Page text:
New Jersey Law Journal writes:

A divided New Jersey Supreme Court ruled June 9 that Gov. Chris Christie is not bound by a 2011 pension reform law that he championed and trumpeted as a highlight of his administration … The ruling, authored by Justice Jaynee LaVecchia, is a clear win for Christie, who will not be required to repay nearly $2.5 billion that he diverted from the pension system the last two years in order to balance the state’s budgets.

So, who is fighting GOP darling Christie? Civil rights groups are taking a bold stand against him for education, worker’s rights and the environment, aren’t they? Well, not exactly. Justice is why it seemed to be such a stunning betrayal of what the NAACP stands for when the New Jersey NAACP President secretly invited Chris Christie to keynote at the 2015 convention luncheon. Some members were appalled, citing damage Christie has caused to people of color in the Garden State. Daniel Hardwick of Camden told the Star-Ledger:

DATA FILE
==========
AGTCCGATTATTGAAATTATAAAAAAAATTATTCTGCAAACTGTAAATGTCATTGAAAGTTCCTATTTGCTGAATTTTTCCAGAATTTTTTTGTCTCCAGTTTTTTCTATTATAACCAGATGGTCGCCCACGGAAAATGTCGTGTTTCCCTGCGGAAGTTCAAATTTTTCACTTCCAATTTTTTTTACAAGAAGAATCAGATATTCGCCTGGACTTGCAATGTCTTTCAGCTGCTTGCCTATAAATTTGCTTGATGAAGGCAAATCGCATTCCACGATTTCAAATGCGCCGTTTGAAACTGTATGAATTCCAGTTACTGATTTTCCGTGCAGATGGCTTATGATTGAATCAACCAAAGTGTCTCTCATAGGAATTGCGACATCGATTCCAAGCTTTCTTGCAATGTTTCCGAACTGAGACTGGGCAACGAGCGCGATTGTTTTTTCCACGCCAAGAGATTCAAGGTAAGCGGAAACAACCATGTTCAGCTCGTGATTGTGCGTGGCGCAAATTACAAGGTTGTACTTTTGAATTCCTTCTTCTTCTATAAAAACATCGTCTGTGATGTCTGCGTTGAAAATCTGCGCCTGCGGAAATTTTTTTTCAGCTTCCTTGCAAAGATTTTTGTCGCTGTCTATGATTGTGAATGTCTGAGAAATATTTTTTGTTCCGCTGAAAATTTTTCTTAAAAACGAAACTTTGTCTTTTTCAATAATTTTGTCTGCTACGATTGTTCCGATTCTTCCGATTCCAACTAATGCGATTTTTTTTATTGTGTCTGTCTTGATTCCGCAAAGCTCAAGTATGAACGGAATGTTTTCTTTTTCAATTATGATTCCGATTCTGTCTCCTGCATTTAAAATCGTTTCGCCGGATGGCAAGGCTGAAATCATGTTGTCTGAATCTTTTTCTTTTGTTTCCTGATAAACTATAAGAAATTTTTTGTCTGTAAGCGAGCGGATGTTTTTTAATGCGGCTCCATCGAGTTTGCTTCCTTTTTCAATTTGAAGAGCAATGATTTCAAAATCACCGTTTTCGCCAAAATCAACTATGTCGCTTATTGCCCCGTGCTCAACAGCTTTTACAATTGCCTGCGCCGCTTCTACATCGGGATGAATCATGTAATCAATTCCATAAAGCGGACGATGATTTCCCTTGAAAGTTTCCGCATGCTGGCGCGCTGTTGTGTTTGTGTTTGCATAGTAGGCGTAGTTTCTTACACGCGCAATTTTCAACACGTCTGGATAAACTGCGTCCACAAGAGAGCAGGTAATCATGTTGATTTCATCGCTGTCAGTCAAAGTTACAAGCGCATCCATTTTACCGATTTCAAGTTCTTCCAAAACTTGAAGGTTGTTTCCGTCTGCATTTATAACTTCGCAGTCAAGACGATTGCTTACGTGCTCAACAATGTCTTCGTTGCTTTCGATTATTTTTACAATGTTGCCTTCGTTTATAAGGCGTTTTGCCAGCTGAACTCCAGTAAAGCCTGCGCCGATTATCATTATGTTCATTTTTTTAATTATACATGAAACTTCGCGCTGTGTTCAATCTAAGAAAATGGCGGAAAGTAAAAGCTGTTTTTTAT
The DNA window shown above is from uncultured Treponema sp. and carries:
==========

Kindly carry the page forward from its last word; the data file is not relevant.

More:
He’s abolished our school district. He’s disenfranchised 77,000 people of color. We no longer can vote for our school board, like all the other cities … So, Chris Christie? As keynote speaker? Everything he’s done is completely contrary to what our organization has fought for.